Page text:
3. Finding Possible Root Nodes: Find possible root nodes for subtrees corresponding to the smaller tree's root while exploring the more enormous tree. The values of the nodes in the two trees may be compared to achieve this.
4. Subtree Comparison: Conduct a subtree comparison for each possible root node found. Determining if the two binary trees are identical requires going through the smaller binary tree and the subtree rooted at the enormous tree's possible root node.
5. Node Comparison: Make sure that the values of the nodes match, as well as the importance of any associated children when comparing nodes. Recursive in nature, this comparison keeps going until you either discover a matched subtree or run out of options.
6. Efficiency Considerations: The traversal order and the subtree comparison technique may affect the solution's efficiency. It is possible to lower the subtree check's time complexity by using effective strategies.

The following actions are to determine whether one binary tree is a subtree of another binary tree:

1. Navigate depth-first or breadth-first across the enormous binary tree, sometimes called the "main" tree.
2. Comparing each node found in the main tree to the root node of the smaller binary tree (the "subtree") will reveal patterns.
3. Call an assist function to compare the two subtrees rooted at these nodes if the nodes match.
4. One can stop exploring if the helper function returns true, indicating that you have located the subtree.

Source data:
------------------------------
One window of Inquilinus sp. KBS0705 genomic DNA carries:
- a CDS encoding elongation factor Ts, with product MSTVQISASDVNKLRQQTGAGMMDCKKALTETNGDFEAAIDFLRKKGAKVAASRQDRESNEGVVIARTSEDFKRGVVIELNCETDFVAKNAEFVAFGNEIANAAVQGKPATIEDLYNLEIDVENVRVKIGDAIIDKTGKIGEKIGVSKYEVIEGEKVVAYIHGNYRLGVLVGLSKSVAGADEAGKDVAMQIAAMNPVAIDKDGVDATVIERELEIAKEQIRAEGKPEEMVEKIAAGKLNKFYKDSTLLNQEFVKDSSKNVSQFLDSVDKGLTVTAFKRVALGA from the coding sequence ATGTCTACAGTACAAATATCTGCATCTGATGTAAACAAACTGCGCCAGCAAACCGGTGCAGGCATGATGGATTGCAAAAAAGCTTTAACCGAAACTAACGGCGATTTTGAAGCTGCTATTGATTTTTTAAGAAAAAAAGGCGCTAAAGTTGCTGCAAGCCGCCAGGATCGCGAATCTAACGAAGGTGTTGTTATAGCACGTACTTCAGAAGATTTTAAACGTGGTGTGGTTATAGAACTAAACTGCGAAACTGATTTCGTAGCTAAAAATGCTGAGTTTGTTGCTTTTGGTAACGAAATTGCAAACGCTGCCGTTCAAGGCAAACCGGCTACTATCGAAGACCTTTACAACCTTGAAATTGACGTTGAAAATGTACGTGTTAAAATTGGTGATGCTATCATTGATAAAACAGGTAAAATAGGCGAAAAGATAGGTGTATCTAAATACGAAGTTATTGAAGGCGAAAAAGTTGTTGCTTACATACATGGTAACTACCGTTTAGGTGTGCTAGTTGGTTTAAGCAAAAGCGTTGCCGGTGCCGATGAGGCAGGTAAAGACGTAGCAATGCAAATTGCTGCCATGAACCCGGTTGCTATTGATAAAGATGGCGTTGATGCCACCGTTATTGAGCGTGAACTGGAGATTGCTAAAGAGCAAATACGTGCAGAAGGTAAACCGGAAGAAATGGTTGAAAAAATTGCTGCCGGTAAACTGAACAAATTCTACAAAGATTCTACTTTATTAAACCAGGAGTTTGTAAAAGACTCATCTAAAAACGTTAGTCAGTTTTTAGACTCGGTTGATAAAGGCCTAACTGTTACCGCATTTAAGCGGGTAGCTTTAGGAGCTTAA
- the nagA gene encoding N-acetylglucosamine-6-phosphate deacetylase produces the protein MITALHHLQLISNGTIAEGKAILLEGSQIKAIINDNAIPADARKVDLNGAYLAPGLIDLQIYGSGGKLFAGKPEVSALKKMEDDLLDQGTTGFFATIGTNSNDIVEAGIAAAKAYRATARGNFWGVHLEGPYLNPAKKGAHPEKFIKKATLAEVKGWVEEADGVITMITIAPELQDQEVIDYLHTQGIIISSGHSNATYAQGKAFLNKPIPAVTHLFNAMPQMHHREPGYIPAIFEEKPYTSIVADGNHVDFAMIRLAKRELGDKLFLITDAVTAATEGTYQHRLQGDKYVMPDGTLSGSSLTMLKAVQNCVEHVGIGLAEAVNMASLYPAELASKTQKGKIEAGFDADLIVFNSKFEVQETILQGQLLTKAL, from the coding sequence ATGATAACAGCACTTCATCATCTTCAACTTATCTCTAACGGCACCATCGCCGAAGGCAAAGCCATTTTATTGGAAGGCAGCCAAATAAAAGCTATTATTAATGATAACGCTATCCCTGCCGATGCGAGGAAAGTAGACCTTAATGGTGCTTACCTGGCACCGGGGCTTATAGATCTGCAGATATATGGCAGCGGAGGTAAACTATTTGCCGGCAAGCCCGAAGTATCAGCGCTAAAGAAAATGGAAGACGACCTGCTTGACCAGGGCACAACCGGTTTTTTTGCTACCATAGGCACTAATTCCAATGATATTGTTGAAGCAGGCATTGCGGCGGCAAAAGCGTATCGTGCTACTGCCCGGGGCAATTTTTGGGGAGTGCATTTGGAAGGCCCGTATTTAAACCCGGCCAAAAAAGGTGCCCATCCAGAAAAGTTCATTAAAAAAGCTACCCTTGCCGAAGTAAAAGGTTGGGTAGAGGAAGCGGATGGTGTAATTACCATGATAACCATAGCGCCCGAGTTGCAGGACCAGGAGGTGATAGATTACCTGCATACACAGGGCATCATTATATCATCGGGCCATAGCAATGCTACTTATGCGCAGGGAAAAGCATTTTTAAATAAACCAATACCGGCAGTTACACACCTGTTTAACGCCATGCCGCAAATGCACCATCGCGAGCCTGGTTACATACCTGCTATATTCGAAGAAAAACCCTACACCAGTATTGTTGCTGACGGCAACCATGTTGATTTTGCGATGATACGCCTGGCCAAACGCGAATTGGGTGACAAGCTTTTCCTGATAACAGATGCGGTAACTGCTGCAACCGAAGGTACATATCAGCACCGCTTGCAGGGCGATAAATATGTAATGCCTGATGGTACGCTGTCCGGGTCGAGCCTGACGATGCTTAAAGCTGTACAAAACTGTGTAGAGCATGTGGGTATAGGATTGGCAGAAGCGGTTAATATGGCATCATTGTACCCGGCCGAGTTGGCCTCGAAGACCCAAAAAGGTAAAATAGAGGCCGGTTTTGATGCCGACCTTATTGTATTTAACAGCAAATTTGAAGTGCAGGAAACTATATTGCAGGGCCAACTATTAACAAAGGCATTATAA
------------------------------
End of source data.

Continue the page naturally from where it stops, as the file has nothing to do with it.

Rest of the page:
5. Return false if the main tree traverse is finished without discovering the subtree.

### Checking of Binary Tree is Subtree of Another Binary Tree

One may use a similar method as previously mentioned to determine whether one binary tree in Java is a subtree of another binary tree. Two functions must be implemented: one to determine whether two trees are identical and another to search for the subtree by going through the main tree. This is an implementation in Java:

Java Code

Output:

Explanation

we create a TreeNode class corresponding to Java code for displaying the binary tree's elements. The Identical function examines if both trees are identical, whereas the subtree function checks whether a subtree exists in the principal tree. The primary method shows how to use these methods to detect whether the binary tree in question is a subtree within a different binary tree.